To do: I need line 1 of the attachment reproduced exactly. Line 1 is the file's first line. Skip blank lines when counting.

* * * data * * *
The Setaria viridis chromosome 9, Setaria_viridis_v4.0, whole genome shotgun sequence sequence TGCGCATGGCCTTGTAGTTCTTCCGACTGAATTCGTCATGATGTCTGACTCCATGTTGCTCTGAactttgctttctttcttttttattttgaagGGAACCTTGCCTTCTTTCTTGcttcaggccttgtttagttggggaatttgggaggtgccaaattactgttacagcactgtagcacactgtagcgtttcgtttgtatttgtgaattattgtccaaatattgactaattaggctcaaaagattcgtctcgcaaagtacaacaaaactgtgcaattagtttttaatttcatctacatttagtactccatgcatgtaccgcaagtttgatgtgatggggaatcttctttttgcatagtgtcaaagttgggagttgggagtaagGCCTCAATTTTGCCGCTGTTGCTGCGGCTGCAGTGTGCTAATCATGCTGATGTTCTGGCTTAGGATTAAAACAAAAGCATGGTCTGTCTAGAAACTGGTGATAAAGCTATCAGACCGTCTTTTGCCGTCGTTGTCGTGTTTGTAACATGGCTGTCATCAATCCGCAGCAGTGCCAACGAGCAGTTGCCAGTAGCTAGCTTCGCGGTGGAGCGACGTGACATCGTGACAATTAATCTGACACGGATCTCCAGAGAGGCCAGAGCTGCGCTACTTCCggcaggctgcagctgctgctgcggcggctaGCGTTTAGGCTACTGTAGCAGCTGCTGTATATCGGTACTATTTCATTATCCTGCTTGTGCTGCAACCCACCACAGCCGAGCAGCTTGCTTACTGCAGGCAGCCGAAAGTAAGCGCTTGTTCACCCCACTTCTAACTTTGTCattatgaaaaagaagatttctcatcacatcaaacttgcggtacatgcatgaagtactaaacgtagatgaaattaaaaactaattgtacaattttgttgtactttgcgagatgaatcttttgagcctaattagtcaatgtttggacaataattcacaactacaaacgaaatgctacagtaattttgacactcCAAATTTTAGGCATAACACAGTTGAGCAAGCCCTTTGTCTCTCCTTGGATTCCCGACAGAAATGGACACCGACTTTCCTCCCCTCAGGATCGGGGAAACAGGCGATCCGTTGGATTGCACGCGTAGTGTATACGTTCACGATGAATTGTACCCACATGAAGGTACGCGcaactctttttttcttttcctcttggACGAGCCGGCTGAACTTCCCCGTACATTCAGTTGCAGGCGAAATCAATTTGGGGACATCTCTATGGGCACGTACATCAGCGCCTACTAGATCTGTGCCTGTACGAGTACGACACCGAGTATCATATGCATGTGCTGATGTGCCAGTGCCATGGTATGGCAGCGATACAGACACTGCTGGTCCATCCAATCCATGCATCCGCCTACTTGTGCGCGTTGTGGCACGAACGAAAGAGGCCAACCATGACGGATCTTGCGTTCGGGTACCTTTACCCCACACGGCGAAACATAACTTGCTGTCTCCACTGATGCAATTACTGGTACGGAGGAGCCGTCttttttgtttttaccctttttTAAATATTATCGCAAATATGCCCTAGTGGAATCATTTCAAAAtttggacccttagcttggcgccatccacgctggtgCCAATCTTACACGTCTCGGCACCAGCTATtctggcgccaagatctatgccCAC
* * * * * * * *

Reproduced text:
The Setaria viridis chromosome 9, Setaria_viridis_v4.0, whole genome shotgun sequence sequence TGCGCATGGCCTTGTAGTTCTTCCGACTGAATTCGTCATGATGTCTGACTCCATGTTGCTCTGAactttgctttctttcttttttattttgaagGGAACCTTGCCTTCTTTCTTGcttcaggccttgtttagttggggaatttgggaggtgccaaattactgttacagcactgtagcacactgtagcgtttcgtttgtatttgtgaattattgtccaaatattgactaattaggctcaaaagattcgtctcgcaaagtacaacaaaactgtgcaattagtttttaatttcatctacatttagtactccatgcatgtaccgcaagtttgatgtgatggggaatcttctttttgcatagtgtcaaagttgggagttgggagtaagGCCTCAATTTTGCCGCTGTTGCTGCGGCTGCAGTGTGCTAATCATGCTGATGTTCTGGCTTAGGATTAAAACAAAAGCATGGTCTGTCTAGAAACTGGTGATAAAGCTATCAGACCGTCTTTTGCCGTCGTTGTCGTGTTTGTAACATGGCTGTCATCAATCCGCAGCAGTGCCAACGAGCAGTTGCCAGTAGCTAGCTTCGCGGTGGAGCGACGTGACATCGTGACAATTAATCTGACACGGATCTCCAGAGAGGCCAGAGCTGCGCTACTTCCggcaggctgcagctgctgctgcggcggctaGCGTTTAGGCTACTGTAGCAGCTGCTGTATATCGGTACTATTTCATTATCCTGCTTGTGCTGCAACCCACCACAGCCGAGCAGCTTGCTTACTGCAGGCAGCCGAAAGTAAGCGCTTGTTCACCCCACTTCTAACTTTGTCattatgaaaaagaagatttctcatcacatcaaacttgcggtacatgcatgaagtactaaacgtagatgaaattaaaaactaattgtacaattttgttgtactttgcgagatgaatcttttgagcctaattagtcaatgtttggacaataattcacaactacaaacgaaatgctacagtaattttgacactcCAAATTTTAGGCATAACACAGTTGAGCAAGCCCTTTGTCTCTCCTTGGATTCCCGACAGAAATGGACACCGACTTTCCTCCCCTCAGGATCGGGGAAACAGGCGATCCGTTGGATTGCACGCGTAGTGTATACGTTCACGATGAATTGTACCCACATGAAGGTACGCGcaactctttttttcttttcctcttggACGAGCCGGCTGAACTTCCCCGTACATTCAGTTGCAGGCGAAATCAATTTGGGGACATCTCTATGGGCACGTACATCAGCGCCTACTAGATCTGTGCCTGTACGAGTACGACACCGAGTATCATATGCATGTGCTGATGTGCCAGTGCCATGGTATGGCAGCGATACAGACACTGCTGGTCCATCCAATCCATGCATCCGCCTACTTGTGCGCGTTGTGGCACGAACGAAAGAGGCCAACCATGACGGATCTTGCGTTCGGGTACCTTTACCCCACACGGCGAAACATAACTTGCTGTCTCCACTGATGCAATTACTGGTACGGAGGAGCCGTCttttttgtttttaccctttttTAAATATTATCGCAAATATGCCCTAGTGGAATCATTTCAAAAtttggacccttagcttggcgccatccacgctggtgCCAATCTTACACGTCTCGGCACCAGCTATtctggcgccaagatctatgccCAC